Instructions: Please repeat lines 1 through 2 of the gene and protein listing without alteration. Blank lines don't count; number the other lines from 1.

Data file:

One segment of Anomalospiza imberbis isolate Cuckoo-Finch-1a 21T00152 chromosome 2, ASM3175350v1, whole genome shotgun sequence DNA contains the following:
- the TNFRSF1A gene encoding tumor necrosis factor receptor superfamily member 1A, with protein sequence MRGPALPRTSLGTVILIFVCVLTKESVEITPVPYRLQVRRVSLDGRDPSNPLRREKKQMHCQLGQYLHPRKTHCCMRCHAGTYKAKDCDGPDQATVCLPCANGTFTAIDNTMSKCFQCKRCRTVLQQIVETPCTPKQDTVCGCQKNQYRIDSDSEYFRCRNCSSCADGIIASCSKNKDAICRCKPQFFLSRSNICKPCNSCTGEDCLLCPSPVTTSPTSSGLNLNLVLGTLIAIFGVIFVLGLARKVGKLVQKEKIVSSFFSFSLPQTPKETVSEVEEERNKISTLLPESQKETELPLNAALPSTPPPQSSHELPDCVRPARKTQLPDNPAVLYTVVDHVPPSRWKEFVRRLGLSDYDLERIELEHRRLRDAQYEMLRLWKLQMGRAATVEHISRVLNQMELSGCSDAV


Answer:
One segment of Anomalospiza imberbis isolate Cuckoo-Finch-1a 21T00152 chromosome 2, ASM3175350v1, whole genome shotgun sequence DNA contains the following:
- the TNFRSF1A gene encoding tumor necrosis factor receptor superfamily member 1A, with protein sequence MRGPALPRTSLGTVILIFVCVLTKESVEITPVPYRLQVRRVSLDGRDPSNPLRREKKQMHCQLGQYLHPRKTHCCMRCHAGTYKAKDCDGPDQATVCLPCANGTFTAIDNTMSKCFQCKRCRTVLQQIVETPCTPKQDTVCGCQKNQYRIDSDSEYFRCRNCSSCADGIIASCSKNKDAICRCKPQFFLSRSNICKPCNSCTGEDCLLCPSPVTTSPTSSGLNLNLVLGTLIAIFGVIFVLGLARKVGKLVQKEKIVSSFFSFSLPQTPKETVSEVEEERNKISTLLPESQKETELPLNAALPSTPPPQSSHELPDCVRPARKTQLPDNPAVLYTVVDHVPPSRWKEFVRRLGLSDYDLERIELEHRRLRDAQYEMLRLWKLQMGRAATVEHISRVLNQMELSGCSDAV